Choosing between a human and an algorithm

Our study included approximately 4,000 people who responded to an online survey. Each respondent was randomly assigned to one of four scenarios involving a decision with varying stakes: winning a coffee shop gift card; receiving a bank loan; being included in a clinical trial for a promising treatment; and facing a sizable fine in civil traffic court. The survey then randomly picked either a human or an algorithm as the initial (default) decisionmaker. Then, the survey gave the participant information about the cost, speed, accuracy, and information used (public only, or public plus private information such as credit reports) for each type of decisionmaker. Finally, the survey asked the respondent whether they wanted to stay with the decider (human or algorithm) they were assigned initially, or whether to switch. This design let us assess how each of these factors affected a participant’s choice of human versus algorithm, as well as how they interacted with one another. The results were clear and powerful—each finding was strongly statistically significant, with two exceptions described below.

In a number of common decisionmaking situations, people prefer an algorithm to a human, but whether they prefer the algorithm is shaped by how it functions. In the aggregate, survey takers chose an algorithm to decide an issue more than half the time (52.2%), suggesting that moral panics over algorithms are overstated. This preference stands in stark contrast to the algorithmic skepticism that dominates media coverage. Second, consumers’ feelings toward algorithms are strongly and significantly determined by practical factors such as cost, speed, and accuracy—but they are not meaningfully affected by privacy concerns such as access to sensitive data. Based upon this data, we argue that policy choices about the permissible role of algorithms in decisionmaking systems must carefully consider these consumer preferences. Failure to do so will undermine the legitimacy of legal reforms, and it will impede their implementation.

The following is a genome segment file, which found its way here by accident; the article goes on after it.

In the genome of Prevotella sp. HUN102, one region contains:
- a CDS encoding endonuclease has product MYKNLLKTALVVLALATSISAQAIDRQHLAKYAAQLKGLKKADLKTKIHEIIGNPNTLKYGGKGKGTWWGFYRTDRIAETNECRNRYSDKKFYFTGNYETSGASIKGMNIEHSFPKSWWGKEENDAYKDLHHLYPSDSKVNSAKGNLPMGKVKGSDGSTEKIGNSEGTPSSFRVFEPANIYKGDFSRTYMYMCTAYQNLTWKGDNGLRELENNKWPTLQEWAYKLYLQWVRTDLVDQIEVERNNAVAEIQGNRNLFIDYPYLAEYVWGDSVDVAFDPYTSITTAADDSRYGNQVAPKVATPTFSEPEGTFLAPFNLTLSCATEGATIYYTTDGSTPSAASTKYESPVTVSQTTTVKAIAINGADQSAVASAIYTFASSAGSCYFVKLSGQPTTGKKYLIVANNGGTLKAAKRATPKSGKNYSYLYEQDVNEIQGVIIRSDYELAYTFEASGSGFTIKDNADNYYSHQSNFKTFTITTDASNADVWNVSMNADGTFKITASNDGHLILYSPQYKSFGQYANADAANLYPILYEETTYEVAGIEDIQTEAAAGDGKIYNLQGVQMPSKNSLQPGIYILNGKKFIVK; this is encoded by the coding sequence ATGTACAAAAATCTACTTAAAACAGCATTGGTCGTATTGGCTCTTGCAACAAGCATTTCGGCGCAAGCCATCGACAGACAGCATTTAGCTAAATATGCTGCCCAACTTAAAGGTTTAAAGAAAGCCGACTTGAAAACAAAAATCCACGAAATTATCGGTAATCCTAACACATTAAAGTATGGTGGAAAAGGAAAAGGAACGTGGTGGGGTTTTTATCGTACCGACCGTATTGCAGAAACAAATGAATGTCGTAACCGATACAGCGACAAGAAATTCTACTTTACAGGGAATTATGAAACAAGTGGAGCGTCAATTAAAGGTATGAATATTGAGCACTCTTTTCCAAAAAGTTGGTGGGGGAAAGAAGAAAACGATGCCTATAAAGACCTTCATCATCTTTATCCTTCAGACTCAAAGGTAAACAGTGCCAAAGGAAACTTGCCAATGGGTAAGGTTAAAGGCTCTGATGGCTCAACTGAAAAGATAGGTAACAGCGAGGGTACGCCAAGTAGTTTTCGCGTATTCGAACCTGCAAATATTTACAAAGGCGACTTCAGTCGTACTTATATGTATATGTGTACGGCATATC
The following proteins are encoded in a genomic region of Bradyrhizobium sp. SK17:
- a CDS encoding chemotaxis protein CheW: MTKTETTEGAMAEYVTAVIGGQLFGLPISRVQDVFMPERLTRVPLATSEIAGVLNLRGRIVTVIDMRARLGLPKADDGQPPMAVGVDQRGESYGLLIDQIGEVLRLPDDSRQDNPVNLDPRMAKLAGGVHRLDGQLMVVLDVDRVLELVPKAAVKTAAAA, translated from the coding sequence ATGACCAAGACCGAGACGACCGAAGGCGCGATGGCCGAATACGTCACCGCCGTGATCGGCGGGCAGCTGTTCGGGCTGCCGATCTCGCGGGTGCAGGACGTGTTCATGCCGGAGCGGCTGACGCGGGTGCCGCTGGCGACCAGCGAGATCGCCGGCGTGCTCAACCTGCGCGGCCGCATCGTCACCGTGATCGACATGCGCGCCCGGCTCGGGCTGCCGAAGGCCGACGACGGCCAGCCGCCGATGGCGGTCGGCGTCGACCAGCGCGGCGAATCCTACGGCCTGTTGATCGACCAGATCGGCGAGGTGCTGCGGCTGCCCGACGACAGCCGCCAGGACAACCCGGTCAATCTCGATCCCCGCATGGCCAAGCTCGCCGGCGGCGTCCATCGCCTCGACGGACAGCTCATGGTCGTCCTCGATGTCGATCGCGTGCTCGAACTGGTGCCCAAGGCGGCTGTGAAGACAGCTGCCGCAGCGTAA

Privacy was not a meaningful factor in people’s choices. Participants were indifferent between humans and algorithms in scenarios where the decisionmaker would have access to private information about them. We suspect that people have heterogeneous preferences where private information is incorporated into a decision. For example, some people may prefer algorithms because code doesn’t judge—it processes information using unemotional logic, without moralizing. But that may be the same reason that others prefer revealing sensitive information to other humans, who can place disclosures in broader context and who can analyze with empathy. Overall, though, privacy concerns did not produce a preference in either direction.

Consumer preferences

What matters most in the choice between an algorithm and a human? In short: price (relative costs and benefits), accuracy, stakes, speed, and default settings. Our study design enabled us to tease apart different variables to see which ones mattered most to people. The results showed that participants, rather than being averse to algorithms, reacted to different conditions in ways that largely track classic rational models of behavior. People preferred the option that decided more cheaply, more accurately, and more quickly. As the stakes involved rose, participants tended to pick a human at a greater rate. Our survey data also showed a strong anchoring effect: Respondents tended to stay with the type of decisionmaker that they were initially assigned by the program, especially if it was an algorithm.